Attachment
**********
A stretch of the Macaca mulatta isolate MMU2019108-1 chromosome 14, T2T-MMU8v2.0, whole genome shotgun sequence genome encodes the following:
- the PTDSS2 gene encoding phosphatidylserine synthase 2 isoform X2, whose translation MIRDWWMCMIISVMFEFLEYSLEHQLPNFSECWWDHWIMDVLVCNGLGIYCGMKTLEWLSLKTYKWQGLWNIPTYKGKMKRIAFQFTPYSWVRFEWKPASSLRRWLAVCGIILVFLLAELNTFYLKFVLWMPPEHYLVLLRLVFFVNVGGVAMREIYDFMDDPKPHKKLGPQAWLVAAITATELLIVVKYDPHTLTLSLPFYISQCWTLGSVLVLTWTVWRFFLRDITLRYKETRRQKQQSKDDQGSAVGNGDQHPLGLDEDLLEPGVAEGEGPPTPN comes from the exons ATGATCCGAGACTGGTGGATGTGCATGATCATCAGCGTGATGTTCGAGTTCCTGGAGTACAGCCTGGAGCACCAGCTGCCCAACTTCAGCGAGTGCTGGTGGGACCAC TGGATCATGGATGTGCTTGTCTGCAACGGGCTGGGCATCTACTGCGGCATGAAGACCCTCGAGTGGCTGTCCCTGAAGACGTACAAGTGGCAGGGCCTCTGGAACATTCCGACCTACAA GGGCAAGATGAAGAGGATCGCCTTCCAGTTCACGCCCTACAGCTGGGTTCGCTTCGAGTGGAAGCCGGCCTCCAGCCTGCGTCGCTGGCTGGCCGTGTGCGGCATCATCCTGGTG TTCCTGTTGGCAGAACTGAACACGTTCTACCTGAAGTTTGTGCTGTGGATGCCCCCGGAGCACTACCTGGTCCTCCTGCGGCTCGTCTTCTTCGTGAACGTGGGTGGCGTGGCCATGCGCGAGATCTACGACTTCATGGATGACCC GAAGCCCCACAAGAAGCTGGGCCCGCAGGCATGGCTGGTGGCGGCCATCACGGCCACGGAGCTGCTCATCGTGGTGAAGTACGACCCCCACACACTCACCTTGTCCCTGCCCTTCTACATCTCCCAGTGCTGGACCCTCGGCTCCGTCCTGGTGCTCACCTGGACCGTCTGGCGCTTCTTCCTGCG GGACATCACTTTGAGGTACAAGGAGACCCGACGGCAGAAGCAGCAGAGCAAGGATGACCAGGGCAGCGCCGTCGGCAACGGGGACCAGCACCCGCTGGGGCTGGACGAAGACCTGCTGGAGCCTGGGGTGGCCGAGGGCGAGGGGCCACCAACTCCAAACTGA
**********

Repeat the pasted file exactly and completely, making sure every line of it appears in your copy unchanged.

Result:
A stretch of the Macaca mulatta isolate MMU2019108-1 chromosome 14, T2T-MMU8v2.0, whole genome shotgun sequence genome encodes the following:
- the PTDSS2 gene encoding phosphatidylserine synthase 2 isoform X2, whose translation MIRDWWMCMIISVMFEFLEYSLEHQLPNFSECWWDHWIMDVLVCNGLGIYCGMKTLEWLSLKTYKWQGLWNIPTYKGKMKRIAFQFTPYSWVRFEWKPASSLRRWLAVCGIILVFLLAELNTFYLKFVLWMPPEHYLVLLRLVFFVNVGGVAMREIYDFMDDPKPHKKLGPQAWLVAAITATELLIVVKYDPHTLTLSLPFYISQCWTLGSVLVLTWTVWRFFLRDITLRYKETRRQKQQSKDDQGSAVGNGDQHPLGLDEDLLEPGVAEGEGPPTPN comes from the exons ATGATCCGAGACTGGTGGATGTGCATGATCATCAGCGTGATGTTCGAGTTCCTGGAGTACAGCCTGGAGCACCAGCTGCCCAACTTCAGCGAGTGCTGGTGGGACCAC TGGATCATGGATGTGCTTGTCTGCAACGGGCTGGGCATCTACTGCGGCATGAAGACCCTCGAGTGGCTGTCCCTGAAGACGTACAAGTGGCAGGGCCTCTGGAACATTCCGACCTACAA GGGCAAGATGAAGAGGATCGCCTTCCAGTTCACGCCCTACAGCTGGGTTCGCTTCGAGTGGAAGCCGGCCTCCAGCCTGCGTCGCTGGCTGGCCGTGTGCGGCATCATCCTGGTG TTCCTGTTGGCAGAACTGAACACGTTCTACCTGAAGTTTGTGCTGTGGATGCCCCCGGAGCACTACCTGGTCCTCCTGCGGCTCGTCTTCTTCGTGAACGTGGGTGGCGTGGCCATGCGCGAGATCTACGACTTCATGGATGACCC GAAGCCCCACAAGAAGCTGGGCCCGCAGGCATGGCTGGTGGCGGCCATCACGGCCACGGAGCTGCTCATCGTGGTGAAGTACGACCCCCACACACTCACCTTGTCCCTGCCCTTCTACATCTCCCAGTGCTGGACCCTCGGCTCCGTCCTGGTGCTCACCTGGACCGTCTGGCGCTTCTTCCTGCG GGACATCACTTTGAGGTACAAGGAGACCCGACGGCAGAAGCAGCAGAGCAAGGATGACCAGGGCAGCGCCGTCGGCAACGGGGACCAGCACCCGCTGGGGCTGGACGAAGACCTGCTGGAGCCTGGGGTGGCCGAGGGCGAGGGGCCACCAACTCCAAACTGA